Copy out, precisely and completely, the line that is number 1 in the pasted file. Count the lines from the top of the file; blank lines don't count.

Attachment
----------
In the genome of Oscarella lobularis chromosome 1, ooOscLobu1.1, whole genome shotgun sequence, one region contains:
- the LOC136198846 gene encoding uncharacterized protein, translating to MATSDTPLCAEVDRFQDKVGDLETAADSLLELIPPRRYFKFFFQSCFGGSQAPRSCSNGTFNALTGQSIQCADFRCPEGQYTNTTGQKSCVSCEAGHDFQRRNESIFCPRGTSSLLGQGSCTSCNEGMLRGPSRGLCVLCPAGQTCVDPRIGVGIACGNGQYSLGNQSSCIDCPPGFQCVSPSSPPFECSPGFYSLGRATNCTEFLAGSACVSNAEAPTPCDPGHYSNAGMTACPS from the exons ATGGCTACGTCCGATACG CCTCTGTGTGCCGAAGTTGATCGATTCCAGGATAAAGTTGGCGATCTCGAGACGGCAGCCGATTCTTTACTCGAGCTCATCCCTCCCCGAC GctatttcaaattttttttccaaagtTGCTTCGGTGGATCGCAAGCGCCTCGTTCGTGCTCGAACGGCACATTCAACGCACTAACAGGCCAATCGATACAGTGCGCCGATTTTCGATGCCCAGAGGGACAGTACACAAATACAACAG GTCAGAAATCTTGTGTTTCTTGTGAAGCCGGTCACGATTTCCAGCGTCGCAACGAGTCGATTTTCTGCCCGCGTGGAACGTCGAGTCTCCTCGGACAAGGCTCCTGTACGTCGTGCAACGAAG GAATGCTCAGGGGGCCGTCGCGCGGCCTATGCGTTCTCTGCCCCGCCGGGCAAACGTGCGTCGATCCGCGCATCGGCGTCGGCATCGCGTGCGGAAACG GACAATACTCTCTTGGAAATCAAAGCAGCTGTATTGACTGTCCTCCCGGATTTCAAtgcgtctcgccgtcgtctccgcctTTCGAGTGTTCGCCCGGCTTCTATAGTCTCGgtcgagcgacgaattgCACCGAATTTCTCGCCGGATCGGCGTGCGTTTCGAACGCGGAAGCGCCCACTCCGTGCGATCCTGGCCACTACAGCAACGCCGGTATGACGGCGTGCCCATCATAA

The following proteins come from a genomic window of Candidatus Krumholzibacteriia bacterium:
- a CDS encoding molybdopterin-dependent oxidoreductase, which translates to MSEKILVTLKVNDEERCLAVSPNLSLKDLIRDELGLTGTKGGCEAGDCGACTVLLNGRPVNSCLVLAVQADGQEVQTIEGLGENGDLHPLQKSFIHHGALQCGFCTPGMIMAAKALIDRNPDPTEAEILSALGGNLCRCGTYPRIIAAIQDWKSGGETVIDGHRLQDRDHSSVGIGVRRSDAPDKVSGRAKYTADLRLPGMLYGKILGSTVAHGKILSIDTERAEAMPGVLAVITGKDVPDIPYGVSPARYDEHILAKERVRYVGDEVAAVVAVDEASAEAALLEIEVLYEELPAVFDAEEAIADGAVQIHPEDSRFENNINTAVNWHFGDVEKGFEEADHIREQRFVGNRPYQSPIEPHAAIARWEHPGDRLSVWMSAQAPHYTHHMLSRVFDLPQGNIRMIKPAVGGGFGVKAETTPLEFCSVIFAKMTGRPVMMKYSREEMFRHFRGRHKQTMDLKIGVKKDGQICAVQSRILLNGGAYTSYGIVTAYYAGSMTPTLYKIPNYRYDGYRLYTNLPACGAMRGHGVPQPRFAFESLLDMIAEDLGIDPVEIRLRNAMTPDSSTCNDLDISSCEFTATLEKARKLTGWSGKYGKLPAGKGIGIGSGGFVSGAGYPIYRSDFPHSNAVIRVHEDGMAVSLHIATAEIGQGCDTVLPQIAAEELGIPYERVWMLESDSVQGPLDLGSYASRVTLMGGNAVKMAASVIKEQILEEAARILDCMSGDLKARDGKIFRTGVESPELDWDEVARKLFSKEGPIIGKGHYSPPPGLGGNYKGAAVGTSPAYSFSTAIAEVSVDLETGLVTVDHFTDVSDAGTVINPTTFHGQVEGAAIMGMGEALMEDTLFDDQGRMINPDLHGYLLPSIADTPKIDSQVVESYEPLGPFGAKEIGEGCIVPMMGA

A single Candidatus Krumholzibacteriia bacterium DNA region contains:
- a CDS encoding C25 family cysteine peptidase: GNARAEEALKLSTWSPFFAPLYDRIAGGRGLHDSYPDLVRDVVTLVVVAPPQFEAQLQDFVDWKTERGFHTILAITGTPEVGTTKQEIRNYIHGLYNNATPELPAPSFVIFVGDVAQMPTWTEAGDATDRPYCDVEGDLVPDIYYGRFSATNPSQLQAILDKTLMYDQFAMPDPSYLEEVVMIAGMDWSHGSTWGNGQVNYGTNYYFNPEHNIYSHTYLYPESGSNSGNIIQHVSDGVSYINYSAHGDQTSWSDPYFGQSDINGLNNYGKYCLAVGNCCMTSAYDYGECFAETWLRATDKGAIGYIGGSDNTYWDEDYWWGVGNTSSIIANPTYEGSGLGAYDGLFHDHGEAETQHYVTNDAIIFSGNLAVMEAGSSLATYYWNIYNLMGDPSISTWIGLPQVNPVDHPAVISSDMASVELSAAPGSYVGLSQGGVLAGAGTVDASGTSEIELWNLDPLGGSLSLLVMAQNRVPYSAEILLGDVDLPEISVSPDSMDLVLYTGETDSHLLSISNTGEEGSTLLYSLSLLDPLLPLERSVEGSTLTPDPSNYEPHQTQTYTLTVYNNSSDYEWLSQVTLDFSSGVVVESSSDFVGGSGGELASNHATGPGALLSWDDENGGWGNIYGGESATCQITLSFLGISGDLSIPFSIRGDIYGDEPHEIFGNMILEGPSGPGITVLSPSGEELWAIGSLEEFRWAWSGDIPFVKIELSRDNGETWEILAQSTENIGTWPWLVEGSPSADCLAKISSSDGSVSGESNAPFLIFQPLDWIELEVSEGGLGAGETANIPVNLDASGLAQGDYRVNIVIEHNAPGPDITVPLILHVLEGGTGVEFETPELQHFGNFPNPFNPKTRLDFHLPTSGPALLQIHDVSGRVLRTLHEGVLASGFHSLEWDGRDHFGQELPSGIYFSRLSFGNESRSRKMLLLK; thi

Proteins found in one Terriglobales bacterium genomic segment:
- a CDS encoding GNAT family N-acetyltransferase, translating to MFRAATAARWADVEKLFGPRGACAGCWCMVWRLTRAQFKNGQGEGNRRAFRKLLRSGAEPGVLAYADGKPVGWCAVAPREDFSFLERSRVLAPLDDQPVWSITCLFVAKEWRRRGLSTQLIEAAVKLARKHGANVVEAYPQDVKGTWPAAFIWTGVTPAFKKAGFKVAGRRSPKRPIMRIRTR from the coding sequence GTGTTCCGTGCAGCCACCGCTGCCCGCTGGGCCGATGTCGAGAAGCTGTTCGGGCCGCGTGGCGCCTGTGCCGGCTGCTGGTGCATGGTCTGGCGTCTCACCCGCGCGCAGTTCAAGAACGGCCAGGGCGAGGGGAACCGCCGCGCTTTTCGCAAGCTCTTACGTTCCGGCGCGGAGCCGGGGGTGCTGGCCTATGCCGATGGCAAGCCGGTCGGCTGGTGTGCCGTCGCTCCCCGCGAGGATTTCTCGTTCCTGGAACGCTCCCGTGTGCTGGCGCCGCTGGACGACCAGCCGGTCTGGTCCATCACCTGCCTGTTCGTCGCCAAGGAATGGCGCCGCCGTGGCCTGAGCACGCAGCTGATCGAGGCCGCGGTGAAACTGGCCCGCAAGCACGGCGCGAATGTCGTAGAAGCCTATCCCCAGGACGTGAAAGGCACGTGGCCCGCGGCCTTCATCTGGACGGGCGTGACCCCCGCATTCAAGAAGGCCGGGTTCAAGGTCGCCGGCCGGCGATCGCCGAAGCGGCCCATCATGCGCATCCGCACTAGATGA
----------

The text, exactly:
In the genome of Oscarella lobularis chromosome 1, ooOscLobu1.1, whole genome shotgun sequence, one region contains: